Sunday, April 27, 2008


No matter how broad and changeable the relative morals of styles may be, there is always an absolute norm to be kept after having heard the admonition of conscience warning against approaching danger; style must never be a proximate occasion of sin.

Pope Pius XII, 1957

It looks as though the City of Copenhagen will adopt a new policy for public swimming pools of allowing women to swim bare-breasted, just like the men. Women have been allowed to go topless on public beaches and in public parks for as long as I can remember. Nudity on television and in newspapers is common. This includes full frontal nudity and, yes, penises.

The Danish People's Party, while steadfast in its opposition to hijab (Muslim headscarves in particular), is nonetheless concerned about the new pool rules. What about the children, they ask? They have, of course, chosen to ignore the basic argument for the new policy, namely, that seeing a naked breast does not harm anyone, not even very young children. The activists who demanded the new freedom (they demonstrated in the obvious way) were objecting to the sexualization of the breast. They simply did not see it as "adult content".

I recently read Philip Roth's The Breast, the first and best of the David Kepesh novels. Roth, I think, is absolutely adamant about the sexuality of the female breast. But his sexual fantasies are not wholly convincing. (The character of David Kepesh will have to be dealt with in another post.)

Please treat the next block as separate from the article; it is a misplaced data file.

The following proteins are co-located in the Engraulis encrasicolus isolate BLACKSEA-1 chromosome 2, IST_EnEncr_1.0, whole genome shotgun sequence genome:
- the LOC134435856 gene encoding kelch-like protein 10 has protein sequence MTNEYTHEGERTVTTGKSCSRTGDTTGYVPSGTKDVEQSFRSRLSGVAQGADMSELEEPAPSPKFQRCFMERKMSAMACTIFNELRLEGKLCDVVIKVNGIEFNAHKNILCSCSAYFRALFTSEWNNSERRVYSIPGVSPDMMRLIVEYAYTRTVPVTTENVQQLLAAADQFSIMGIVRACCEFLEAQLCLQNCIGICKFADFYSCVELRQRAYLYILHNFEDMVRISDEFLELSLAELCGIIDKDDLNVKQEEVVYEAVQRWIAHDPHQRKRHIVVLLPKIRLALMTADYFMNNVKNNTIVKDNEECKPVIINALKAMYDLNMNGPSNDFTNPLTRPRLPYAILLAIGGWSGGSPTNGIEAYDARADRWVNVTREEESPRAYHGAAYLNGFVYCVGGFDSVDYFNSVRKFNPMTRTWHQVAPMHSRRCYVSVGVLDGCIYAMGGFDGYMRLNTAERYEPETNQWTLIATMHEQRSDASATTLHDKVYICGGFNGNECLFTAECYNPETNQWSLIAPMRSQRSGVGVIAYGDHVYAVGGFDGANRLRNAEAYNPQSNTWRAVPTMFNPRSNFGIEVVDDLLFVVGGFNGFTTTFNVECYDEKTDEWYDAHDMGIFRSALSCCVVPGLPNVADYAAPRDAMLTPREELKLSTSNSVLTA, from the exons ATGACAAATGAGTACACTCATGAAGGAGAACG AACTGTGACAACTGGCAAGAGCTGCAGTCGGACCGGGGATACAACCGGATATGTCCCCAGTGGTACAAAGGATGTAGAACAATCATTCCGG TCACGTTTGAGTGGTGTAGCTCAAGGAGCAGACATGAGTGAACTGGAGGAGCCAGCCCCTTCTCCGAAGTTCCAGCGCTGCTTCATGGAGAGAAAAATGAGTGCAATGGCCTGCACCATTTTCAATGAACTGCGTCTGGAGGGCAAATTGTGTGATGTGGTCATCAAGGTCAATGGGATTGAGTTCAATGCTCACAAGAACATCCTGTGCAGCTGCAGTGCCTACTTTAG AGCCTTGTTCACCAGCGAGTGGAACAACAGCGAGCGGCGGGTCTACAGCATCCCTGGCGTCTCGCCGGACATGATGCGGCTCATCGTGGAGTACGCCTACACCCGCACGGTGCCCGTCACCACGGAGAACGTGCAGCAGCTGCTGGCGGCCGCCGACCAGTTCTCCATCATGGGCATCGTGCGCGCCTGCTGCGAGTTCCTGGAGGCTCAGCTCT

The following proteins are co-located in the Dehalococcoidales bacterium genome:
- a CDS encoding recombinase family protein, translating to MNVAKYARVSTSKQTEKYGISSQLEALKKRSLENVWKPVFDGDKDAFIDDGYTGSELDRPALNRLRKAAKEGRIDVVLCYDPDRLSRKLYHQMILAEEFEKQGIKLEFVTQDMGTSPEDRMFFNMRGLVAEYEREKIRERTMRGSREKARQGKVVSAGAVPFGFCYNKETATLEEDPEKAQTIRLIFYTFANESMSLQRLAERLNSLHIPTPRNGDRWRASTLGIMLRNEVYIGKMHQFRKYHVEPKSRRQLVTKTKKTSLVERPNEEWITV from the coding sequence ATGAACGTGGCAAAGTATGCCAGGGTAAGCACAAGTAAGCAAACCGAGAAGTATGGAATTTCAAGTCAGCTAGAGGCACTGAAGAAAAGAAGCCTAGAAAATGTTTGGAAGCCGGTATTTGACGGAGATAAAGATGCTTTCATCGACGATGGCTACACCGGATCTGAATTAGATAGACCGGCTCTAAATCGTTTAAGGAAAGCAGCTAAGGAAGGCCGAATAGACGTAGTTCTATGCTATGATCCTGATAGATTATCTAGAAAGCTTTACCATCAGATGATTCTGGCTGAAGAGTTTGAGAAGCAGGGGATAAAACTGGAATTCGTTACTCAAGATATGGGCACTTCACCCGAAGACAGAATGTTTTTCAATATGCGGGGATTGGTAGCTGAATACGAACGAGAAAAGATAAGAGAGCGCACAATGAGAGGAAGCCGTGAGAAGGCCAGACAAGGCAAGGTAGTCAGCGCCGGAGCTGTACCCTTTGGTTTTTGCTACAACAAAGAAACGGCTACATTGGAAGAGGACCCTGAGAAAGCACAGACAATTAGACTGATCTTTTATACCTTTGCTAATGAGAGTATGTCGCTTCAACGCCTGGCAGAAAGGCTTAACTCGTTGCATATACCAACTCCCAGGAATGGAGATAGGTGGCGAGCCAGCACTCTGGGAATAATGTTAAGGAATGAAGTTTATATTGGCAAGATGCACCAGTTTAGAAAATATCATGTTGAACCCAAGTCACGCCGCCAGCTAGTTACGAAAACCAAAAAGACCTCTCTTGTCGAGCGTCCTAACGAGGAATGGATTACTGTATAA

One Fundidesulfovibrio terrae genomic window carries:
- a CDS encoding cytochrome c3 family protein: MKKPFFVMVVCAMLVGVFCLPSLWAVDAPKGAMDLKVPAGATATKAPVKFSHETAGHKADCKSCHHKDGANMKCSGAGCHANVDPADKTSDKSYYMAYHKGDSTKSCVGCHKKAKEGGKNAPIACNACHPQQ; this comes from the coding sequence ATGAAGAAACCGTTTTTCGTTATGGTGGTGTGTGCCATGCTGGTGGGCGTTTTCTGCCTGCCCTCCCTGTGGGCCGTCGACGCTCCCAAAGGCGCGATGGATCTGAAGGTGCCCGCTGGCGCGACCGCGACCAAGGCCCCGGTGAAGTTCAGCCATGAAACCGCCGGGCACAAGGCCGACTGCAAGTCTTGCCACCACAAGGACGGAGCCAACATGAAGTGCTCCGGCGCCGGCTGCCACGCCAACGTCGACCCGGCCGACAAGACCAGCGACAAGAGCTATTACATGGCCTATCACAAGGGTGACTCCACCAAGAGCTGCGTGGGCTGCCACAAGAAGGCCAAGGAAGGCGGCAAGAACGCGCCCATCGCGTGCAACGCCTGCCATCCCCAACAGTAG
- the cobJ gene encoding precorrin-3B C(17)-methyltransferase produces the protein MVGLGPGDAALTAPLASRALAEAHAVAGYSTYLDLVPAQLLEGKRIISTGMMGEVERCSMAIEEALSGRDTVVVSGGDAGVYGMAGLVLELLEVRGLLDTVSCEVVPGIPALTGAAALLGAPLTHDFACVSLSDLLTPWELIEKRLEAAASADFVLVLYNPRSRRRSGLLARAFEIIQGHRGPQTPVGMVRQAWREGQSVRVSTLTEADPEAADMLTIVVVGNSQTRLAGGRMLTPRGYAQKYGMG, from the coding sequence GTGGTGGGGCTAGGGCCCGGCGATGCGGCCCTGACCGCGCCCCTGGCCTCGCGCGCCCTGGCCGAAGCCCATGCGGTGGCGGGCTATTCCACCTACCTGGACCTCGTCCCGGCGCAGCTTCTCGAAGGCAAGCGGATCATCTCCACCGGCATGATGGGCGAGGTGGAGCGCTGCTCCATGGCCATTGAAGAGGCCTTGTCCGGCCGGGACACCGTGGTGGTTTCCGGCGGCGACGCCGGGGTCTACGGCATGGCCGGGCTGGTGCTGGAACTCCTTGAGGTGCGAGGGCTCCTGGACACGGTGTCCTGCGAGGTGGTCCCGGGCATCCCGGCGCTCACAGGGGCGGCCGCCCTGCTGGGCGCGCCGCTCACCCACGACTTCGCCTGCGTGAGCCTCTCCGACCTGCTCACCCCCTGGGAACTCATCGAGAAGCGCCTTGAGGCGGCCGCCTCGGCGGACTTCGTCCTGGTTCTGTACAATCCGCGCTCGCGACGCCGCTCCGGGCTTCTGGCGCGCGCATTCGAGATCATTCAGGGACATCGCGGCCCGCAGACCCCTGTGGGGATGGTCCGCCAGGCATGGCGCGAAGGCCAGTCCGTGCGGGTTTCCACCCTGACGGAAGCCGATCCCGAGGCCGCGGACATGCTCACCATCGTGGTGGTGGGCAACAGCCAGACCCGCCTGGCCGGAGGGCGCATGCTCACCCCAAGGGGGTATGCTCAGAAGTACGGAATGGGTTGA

I think this sort of issue is very much a part of the grammar of kulchur. At the extreme ends (public copulation and the burka) it seems pretty clear that there have to be limits, both to individual freedom and collective morality. But what about a moderate bikini and hijab? It seems to me to be an interesting discussion that is too often allowed to bog down in one or another perceived "fundamentalism". There are arguments for "modesty in dress". There are hairstyles that are so absolutely "fetching" that they undermine civil discourse. There must be limits. Etc.

I don't claim to know where all the lines should be drawn. But drawing them is worth taking seriously. I think hijab is perfectly good suggestion, worth considering in its details and comparing, point by point, with a tight pair of faded bluejeans. The blanket refusal to talk about modesty on the grounds that modesty oppresses is, to my mind, not constructive.

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